by Mark Silva
Bill Richardson, the governor of New Mexico and erstwhile candidate for president, endorsed Sen. Barack Obama of Illinois today in his quest for the Democratic Party’s nomination.
But Richardson had come close to endorsing Sen. Hillary Clinton of New York earlier this year, he allowed tonight. Richardson, who served as Energy secretary in Bill Clinton’s administration, had a visitor in Santa Fe not long ago. Bill Clinton came to watch the Super Bowl with him.
“Yes, I was’’ close to endorsing the former first lady, Richardson told Keith Olbermann on MSNBC’s Countdown this evening. “I almost did.’’
Richardson, who allowed that Obama has “kind of had a bad week,’’ said he hoped his endorsement will help – despite criticism from the Clinton camp that the time when Richardson, the nation’s only Hispanic governor, might have really helped, before the Texas primary, had come and gone. And Richardson, one of the Democratic Party’s super-delegates – the “fat cats,’’ as he calls them -- said that the super-delegates should not be deciding the nomination. The party’s voters should be, he said, and "the time has come'' to rally around the candidate with the most support.
“The president came to see me in Santa Fe,’’ Richardson told MSNBC's Olbermann in an interview aired this evening. “We watched the Super Bowl together. I was about to do it. He's very persuasive. And I have enormously strong ties to them, they were good to me, I was good to them.
“I waited, because I was legitimately very torn,’’ Richardson told Olbermann. “You mentioned my ties to the Clintons, my loyalties to President Clinton, my support and respect for Senator Clinton. But, I just realized that if I was going to make a difference, at a time we need party unity, at a time when the campaign was really getting nasty and personal, at a time when Sen. Obama responded, I believe,in such a courageous way to a problem in his campaign -- those remarks by his own pastor -- I felt that I needed to step in and say that I am backing Sen. Obama because I think this man has got omething very good about him, something very special.
Richardson, who joined Obama at a rally in Portland, Oregon, today, was interviewed back home in Santa Fe. “I can't put my precise point on it, except to say that, you know, Keith, I was in that auditorium in Portland. I looked at the faces of all those people and all I saw was hope and enthusiasm, but mainly, hope. And I think that just reinforced by decision.’’
Richardson was asked about Mark Penn, senior adviser to Hillary Clinton’s campaign, saying that the time has passed since Richardson’s endorsement might have an impact in the ongoing campaign.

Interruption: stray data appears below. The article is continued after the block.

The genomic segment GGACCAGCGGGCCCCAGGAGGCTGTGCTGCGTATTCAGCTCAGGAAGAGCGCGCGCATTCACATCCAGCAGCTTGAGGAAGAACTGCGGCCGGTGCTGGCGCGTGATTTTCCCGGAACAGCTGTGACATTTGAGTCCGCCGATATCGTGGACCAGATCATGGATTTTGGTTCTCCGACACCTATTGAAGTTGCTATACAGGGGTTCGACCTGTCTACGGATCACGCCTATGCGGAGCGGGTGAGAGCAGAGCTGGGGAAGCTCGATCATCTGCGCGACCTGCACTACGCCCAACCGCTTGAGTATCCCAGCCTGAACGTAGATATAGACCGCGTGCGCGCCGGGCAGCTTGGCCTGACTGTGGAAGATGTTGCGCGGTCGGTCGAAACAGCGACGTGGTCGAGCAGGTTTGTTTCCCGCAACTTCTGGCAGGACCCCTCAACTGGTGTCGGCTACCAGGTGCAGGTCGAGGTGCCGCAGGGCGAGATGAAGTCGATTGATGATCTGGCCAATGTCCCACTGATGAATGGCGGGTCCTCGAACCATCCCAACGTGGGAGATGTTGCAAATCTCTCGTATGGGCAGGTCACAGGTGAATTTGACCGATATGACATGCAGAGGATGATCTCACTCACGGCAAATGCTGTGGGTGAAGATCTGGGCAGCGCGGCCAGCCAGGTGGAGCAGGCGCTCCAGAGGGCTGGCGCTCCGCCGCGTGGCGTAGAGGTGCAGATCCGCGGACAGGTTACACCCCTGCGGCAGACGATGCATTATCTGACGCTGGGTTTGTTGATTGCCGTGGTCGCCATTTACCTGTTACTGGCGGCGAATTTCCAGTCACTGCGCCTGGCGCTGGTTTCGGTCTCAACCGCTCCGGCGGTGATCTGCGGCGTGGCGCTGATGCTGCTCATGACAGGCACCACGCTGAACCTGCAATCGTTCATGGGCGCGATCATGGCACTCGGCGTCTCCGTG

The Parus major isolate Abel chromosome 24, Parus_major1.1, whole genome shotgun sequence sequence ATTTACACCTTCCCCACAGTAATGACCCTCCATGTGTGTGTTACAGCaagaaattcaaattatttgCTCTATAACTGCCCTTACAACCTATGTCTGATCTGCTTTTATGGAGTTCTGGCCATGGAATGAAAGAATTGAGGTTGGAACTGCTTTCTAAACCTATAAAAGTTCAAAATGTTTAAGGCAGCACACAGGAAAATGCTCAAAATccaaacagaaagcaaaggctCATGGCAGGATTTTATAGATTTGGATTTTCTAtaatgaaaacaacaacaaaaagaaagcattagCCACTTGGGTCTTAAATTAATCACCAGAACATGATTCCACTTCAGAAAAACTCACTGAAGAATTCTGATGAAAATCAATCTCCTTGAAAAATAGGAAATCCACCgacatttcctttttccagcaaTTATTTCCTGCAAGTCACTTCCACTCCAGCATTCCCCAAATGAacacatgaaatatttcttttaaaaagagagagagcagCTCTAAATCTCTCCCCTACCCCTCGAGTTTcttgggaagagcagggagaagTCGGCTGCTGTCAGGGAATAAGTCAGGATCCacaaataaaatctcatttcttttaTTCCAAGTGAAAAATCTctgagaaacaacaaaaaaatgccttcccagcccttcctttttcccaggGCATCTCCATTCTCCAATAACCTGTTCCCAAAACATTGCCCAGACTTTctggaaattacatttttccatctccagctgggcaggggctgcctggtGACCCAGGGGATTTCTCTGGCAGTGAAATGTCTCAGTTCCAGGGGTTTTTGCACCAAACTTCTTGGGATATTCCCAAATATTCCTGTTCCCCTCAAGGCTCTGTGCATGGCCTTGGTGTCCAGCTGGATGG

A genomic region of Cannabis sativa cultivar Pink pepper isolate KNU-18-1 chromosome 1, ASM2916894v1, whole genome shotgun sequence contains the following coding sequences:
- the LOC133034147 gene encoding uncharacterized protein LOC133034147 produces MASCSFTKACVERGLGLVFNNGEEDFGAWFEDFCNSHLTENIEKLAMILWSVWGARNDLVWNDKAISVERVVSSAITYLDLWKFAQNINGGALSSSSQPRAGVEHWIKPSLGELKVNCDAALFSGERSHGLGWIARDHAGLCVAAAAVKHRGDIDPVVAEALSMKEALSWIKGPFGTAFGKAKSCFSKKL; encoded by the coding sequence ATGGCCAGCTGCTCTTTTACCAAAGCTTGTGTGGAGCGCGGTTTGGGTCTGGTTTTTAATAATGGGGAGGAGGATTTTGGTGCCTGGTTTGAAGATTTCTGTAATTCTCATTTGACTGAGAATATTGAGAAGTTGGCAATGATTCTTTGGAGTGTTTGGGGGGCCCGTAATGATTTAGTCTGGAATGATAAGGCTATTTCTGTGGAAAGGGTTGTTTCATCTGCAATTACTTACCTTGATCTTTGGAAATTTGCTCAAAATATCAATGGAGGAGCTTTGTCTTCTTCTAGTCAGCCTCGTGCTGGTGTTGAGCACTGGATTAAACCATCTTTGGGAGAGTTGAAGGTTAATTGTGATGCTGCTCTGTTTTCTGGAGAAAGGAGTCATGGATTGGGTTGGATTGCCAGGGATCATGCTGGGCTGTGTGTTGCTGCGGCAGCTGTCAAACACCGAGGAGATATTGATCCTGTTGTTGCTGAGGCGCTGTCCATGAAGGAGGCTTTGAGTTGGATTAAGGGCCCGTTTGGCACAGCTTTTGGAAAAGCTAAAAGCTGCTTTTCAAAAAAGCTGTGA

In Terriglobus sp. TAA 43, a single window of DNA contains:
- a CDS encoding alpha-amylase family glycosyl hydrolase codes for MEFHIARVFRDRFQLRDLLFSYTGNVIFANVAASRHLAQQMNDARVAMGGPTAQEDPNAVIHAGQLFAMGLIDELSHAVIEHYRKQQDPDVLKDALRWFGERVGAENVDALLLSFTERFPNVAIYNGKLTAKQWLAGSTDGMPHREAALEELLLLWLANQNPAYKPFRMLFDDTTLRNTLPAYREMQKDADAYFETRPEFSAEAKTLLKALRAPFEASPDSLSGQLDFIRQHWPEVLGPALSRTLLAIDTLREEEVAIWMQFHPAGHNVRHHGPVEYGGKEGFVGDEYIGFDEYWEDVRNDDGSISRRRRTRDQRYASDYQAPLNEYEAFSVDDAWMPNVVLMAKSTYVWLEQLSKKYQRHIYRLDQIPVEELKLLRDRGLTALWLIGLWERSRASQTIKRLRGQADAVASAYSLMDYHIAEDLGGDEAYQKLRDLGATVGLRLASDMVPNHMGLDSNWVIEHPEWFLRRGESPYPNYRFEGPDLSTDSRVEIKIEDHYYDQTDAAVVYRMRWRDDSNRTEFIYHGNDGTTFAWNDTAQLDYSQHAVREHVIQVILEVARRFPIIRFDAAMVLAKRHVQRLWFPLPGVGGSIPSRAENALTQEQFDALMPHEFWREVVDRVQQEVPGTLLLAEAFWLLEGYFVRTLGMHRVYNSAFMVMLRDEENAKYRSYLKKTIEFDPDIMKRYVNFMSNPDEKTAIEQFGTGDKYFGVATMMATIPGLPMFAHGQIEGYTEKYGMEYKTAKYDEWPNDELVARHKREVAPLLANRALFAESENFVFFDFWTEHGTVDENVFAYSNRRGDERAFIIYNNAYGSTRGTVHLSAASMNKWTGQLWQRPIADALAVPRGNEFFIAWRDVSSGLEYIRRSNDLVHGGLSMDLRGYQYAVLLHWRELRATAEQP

“Well I regret it,’’ Richardson said. “It's typical of many of the people in that campaign. What he basically was saying -- the stereotype was that I could have endorsed before Texas, because I'm Hispanic, and that's when I would have made a difference…. Now that Texas is over, my endorsement doesn't make a difference. That's his view… maybe the campaign view. I still have enormous respect for Sen. Clinton.
“I think she's fought a great race, President Clinton, too. But I think you have to get in the arena. And I felt that the time has come for us to stop this bickering, like Mark Penn making statements like that, and basically come together as a party and talk positive about this countryat the issues instead of the all of this sniping that seems to take place almost everyday.’’
Richardson, in acknowledging that he had been close to endorsing Hillary Clinton, said, “But then I waited and I said, 'I'm going to just -- there's something that says to me, I must wait.' And then Texas happened and then the negativity took place. And then Obama gave his speech -- although I had kind of decided, almost a week ago, to make the endorsement.
“And now, I feel that it was the right time. You've got to step up in the arena. I think it helped Sen. Obama, even though I personally haven't felt that these endorsements of one politician to another help much. But he's kind of had a bad week. And this has certainly boosted his staff -- I saw it, his supporters.
“So maybe my endorsement has a little bit of significance,’’ Richardson said, “But obviously, Mark Penn doesn't think so. But we'll see.’’
It’s time for the party to rally around the winning candidate, he suggested.
“We've got John McCain running around the world, boosting his foreign policy credentials, raising funds, building support; and we're bickering. And we're a Democratic Party that has been on the resurgence. And the American people are on our side on the issues. But when it appears that we're downgrading each other, attacking each other, not talking positive, cat fighting, nastiness, then I think the time has come for individuals, like myself, that have been in the arena, that maybe have run for president, to say, all right, the time has come to stop this.
“The time has come to come together as a party,’’ he said. “The time has come to get a nominee before the convention. The time has come -- also I just think these super-delegates should not be the arbiters and the deciders of this race -- 800 of them. A lot of them are good people, but they're fat cats, they’re governors, like me, they're senators; they're congressman.
“Why should we decide?’’ super-delegate Richardson asked. “Let the voters in proportion to the vote in various states make that decision.’’